The first problem, or niggle really, is the wireless. When I boot the netbook wireless is not enabled automatically. It’s a simple matter to right-click the network manager applet and select Enable Wireless, then everything seems fine. Just annoying.

So of the the University of Google to find who else shares my pain. Before long I discover that this might be an Acer thing (none of my other PCs have this problem). Like many problems there’s often lots written and complex solutions. I don’t want complicated solutions, I just want the loose-wire solution. Press a button and it’s all lovely.

Sure enough, a post on the Linux Mint forums described exactly what I’m experiencing. There’s another forum post that describes one fix, but I ended up following the hints described in this thread.

Sometimes I like to understand what’s going on under the bonnet, sometimes I try and understand what’s going on, and sometimes I just copy and paste. Like so …

dougie@barra ~ $ rfkill list all
0: acer-wireless: Wireless LAN
    Soft blocked: yes
    Hard blocked: no
1: phy0: Wireless LAN
    Soft blocked: no
    Hard blocked: no
dougie@barra ~ $

and …

dougie@barra ~ $ sudo rmmod -f acer-wmi
dougie@barra ~ $ sudo rfkill unblock all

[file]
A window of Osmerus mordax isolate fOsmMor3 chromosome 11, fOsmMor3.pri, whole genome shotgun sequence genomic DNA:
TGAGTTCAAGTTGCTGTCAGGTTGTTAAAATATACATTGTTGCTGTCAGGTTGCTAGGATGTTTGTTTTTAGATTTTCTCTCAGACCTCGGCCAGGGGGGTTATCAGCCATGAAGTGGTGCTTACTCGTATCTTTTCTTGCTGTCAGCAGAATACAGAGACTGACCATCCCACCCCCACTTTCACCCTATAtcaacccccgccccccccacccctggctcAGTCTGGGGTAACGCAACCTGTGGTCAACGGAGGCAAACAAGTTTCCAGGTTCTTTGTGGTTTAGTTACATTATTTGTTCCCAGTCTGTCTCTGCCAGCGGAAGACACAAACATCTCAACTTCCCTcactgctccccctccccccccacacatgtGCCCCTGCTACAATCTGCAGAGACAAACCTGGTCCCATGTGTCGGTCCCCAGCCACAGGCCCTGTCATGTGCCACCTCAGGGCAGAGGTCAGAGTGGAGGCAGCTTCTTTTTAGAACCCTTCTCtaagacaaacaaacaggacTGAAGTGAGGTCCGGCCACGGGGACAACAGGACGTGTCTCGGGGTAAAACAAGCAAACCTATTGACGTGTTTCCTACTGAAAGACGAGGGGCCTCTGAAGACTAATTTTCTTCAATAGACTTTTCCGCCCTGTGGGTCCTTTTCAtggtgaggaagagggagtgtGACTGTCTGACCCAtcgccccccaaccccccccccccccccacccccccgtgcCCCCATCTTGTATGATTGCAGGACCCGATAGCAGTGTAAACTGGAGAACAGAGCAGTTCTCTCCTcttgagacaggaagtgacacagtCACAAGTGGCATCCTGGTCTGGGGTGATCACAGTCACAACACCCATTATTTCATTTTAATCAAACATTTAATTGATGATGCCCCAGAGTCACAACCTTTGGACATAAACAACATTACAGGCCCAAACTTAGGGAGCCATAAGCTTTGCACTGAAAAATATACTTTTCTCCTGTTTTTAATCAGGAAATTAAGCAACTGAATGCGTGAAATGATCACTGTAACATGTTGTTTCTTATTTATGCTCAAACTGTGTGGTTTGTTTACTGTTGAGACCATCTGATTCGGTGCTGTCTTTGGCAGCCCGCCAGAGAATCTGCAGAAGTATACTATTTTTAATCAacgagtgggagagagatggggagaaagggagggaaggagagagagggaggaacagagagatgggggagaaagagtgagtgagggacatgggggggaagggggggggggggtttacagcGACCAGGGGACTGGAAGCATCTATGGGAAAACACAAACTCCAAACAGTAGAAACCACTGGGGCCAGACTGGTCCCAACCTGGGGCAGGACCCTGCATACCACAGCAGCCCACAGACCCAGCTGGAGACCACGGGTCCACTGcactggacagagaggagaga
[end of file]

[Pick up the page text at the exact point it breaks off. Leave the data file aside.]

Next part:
dougie@barra ~ $ rfkill list all
1: phy0: Wireless LAN
    Soft blocked: no
    Hard blocked: no
dougie@barra ~ $

As soon as I ran the rmmod line the wireless suddenly sprang into life.

The next trick is to get this to happen automatically on boot, which is pretty straightforwards. Just add the lines to the end of /etc/rc.local as explained in post 12 of this thread.

a Mint new Acer Aspire One 753

It was a last minute decision to go for a netbook instead of a laptop. The netbook has always appealed, its portability, its battery life. Trouble is, they’ve always seemed a bit rubbish. It was Mr Amazon doing his (“I see you’ve been looking at this, are you sure you don’t want that?) routine that made me suddenly consider going for the Acer Aspire One 753.

It was over a nice pint (pl. pints.) of Landlord at the last Nelug meeting that Richard assured me I’d be able to dual-boot Windows 7 with Linux Mint on this netbook. The bar was closing and the landlord decided that the netbook was the right decision and the clicky clicky thing was done.

So how do you dual boot Linux Mint with Windows 7 on a netbook? I hadn’t really thought this through. I was apprehensive because the netbook arrived with negligible documentation. There’s no CD/DVD, because there’s no CD drive. So what happens if you need to re-install/recover Windows 7? Dunno. Presumably there’s a mystery recovery partition on the hard-drive that is available via an inscrutable key-press on boot. Let’s hope I don’t nuke it trying to set-up a dual-boot Linux install.